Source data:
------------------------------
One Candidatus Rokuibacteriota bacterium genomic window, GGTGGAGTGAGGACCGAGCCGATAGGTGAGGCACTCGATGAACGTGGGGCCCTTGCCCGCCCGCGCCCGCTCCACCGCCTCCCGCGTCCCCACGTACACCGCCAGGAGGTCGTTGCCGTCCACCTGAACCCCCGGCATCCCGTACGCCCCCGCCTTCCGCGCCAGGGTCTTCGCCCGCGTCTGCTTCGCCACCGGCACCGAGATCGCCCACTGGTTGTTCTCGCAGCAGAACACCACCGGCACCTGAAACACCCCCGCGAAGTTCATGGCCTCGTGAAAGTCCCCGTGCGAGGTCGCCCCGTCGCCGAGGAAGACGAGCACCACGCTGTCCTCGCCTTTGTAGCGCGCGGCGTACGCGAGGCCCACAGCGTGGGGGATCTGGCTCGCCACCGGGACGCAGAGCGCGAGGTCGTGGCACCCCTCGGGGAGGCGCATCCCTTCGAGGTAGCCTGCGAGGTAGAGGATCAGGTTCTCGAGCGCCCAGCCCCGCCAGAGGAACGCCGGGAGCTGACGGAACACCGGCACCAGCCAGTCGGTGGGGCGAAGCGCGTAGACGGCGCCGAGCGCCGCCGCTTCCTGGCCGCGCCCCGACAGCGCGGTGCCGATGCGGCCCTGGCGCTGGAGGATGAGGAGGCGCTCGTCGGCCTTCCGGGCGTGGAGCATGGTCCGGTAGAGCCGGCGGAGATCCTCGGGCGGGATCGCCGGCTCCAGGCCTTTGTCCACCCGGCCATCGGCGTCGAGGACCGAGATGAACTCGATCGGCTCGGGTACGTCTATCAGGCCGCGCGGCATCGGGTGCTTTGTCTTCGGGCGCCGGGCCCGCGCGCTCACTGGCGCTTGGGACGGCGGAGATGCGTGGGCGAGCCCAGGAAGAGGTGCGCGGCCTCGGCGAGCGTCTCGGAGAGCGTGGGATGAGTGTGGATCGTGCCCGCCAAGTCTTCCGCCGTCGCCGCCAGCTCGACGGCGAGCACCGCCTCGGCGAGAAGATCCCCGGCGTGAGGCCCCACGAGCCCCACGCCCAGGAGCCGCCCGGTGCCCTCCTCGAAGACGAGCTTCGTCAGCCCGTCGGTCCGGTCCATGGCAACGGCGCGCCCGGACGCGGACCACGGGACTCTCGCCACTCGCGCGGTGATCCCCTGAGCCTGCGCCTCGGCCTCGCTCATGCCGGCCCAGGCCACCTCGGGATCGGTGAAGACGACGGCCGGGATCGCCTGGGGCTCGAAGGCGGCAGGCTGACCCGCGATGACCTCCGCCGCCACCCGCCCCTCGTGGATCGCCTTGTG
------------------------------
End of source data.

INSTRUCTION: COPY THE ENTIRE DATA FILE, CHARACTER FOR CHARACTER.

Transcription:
One Candidatus Rokuibacteriota bacterium genomic window, GGTGGAGTGAGGACCGAGCCGATAGGTGAGGCACTCGATGAACGTGGGGCCCTTGCCCGCCCGCGCCCGCTCCACCGCCTCCCGCGTCCCCACGTACACCGCCAGGAGGTCGTTGCCGTCCACCTGAACCCCCGGCATCCCGTACGCCCCCGCCTTCCGCGCCAGGGTCTTCGCCCGCGTCTGCTTCGCCACCGGCACCGAGATCGCCCACTGGTTGTTCTCGCAGCAGAACACCACCGGCACCTGAAACACCCCCGCGAAGTTCATGGCCTCGTGAAAGTCCCCGTGCGAGGTCGCCCCGTCGCCGAGGAAGACGAGCACCACGCTGTCCTCGCCTTTGTAGCGCGCGGCGTACGCGAGGCCCACAGCGTGGGGGATCTGGCTCGCCACCGGGACGCAGAGCGCGAGGTCGTGGCACCCCTCGGGGAGGCGCATCCCTTCGAGGTAGCCTGCGAGGTAGAGGATCAGGTTCTCGAGCGCCCAGCCCCGCCAGAGGAACGCCGGGAGCTGACGGAACACCGGCACCAGCCAGTCGGTGGGGCGAAGCGCGTAGACGGCGCCGAGCGCCGCCGCTTCCTGGCCGCGCCCCGACAGCGCGGTGCCGATGCGGCCCTGGCGCTGGAGGATGAGGAGGCGCTCGTCGGCCTTCCGGGCGTGGAGCATGGTCCGGTAGAGCCGGCGGAGATCCTCGGGCGGGATCGCCGGCTCCAGGCCTTTGTCCACCCGGCCATCGGCGTCGAGGACCGAGATGAACTCGATCGGCTCGGGTACGTCTATCAGGCCGCGCGGCATCGGGTGCTTTGTCTTCGGGCGCCGGGCCCGCGCGCTCACTGGCGCTTGGGACGGCGGAGATGCGTGGGCGAGCCCAGGAAGAGGTGCGCGGCCTCGGCGAGCGTCTCGGAGAGCGTGGGATGAGTGTGGATCGTGCCCGCCAAGTCTTCCGCCGTCGCCGCCAGCTCGACGGCGAGCACCGCCTCGGCGAGAAGATCCCCGGCGTGAGGCCCCACGAGCCCCACGCCCAGGAGCCGCCCGGTGCCCTCCTCGAAGACGAGCTTCGTCAGCCCGTCGGTCCGGTCCATGGCAACGGCGCGCCCGGACGCGGACCACGGGACTCTCGCCACTCGCGCGGTGATCCCCTGAGCCTGCGCCTCGGCCTCGCTCATGCCGGCCCAGGCCACCTCGGGATCGGTGAAGACGACGGCCGGGATCGCCTGGGGCTCGAAGGCGGCAGGCTGACCCGCGATGACCTCCGCCGCCACCCGCCCCTCGTGGATCGCCTTGTG